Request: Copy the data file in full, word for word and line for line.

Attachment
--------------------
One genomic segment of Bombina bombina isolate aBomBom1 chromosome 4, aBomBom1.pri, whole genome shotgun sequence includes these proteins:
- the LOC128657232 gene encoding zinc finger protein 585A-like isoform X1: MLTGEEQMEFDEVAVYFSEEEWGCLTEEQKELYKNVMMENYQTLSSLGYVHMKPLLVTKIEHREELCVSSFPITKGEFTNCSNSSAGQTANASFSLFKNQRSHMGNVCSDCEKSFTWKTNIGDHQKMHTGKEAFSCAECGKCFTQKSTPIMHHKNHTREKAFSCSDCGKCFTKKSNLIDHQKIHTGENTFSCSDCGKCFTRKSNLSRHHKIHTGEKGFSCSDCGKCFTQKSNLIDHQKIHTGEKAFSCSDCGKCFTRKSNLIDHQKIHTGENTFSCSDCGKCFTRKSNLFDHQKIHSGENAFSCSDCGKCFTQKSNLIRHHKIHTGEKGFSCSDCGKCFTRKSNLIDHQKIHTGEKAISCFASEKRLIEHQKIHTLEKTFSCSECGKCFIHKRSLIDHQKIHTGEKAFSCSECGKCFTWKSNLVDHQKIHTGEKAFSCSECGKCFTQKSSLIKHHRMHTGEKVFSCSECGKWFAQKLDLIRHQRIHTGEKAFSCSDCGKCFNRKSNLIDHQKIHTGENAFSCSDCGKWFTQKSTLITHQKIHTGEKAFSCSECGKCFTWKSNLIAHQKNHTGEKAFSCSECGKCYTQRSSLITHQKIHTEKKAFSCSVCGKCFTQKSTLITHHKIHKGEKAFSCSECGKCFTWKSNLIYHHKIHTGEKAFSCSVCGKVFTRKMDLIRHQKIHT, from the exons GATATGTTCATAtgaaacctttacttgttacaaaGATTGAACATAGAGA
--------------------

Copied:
One genomic segment of Bombina bombina isolate aBomBom1 chromosome 4, aBomBom1.pri, whole genome shotgun sequence includes these proteins:
- the LOC128657232 gene encoding zinc finger protein 585A-like isoform X1: MLTGEEQMEFDEVAVYFSEEEWGCLTEEQKELYKNVMMENYQTLSSLGYVHMKPLLVTKIEHREELCVSSFPITKGEFTNCSNSSAGQTANASFSLFKNQRSHMGNVCSDCEKSFTWKTNIGDHQKMHTGKEAFSCAECGKCFTQKSTPIMHHKNHTREKAFSCSDCGKCFTKKSNLIDHQKIHTGENTFSCSDCGKCFTRKSNLSRHHKIHTGEKGFSCSDCGKCFTQKSNLIDHQKIHTGEKAFSCSDCGKCFTRKSNLIDHQKIHTGENTFSCSDCGKCFTRKSNLFDHQKIHSGENAFSCSDCGKCFTQKSNLIRHHKIHTGEKGFSCSDCGKCFTRKSNLIDHQKIHTGEKAISCFASEKRLIEHQKIHTLEKTFSCSECGKCFIHKRSLIDHQKIHTGEKAFSCSECGKCFTWKSNLVDHQKIHTGEKAFSCSECGKCFTQKSSLIKHHRMHTGEKVFSCSECGKWFAQKLDLIRHQRIHTGEKAFSCSDCGKCFNRKSNLIDHQKIHTGENAFSCSDCGKWFTQKSTLITHQKIHTGEKAFSCSECGKCFTWKSNLIAHQKNHTGEKAFSCSECGKCYTQRSSLITHQKIHTEKKAFSCSVCGKCFTQKSTLITHHKIHKGEKAFSCSECGKCFTWKSNLIYHHKIHTGEKAFSCSVCGKVFTRKMDLIRHQKIHT, from the exons GATATGTTCATAtgaaacctttacttgttacaaaGATTGAACATAGAGA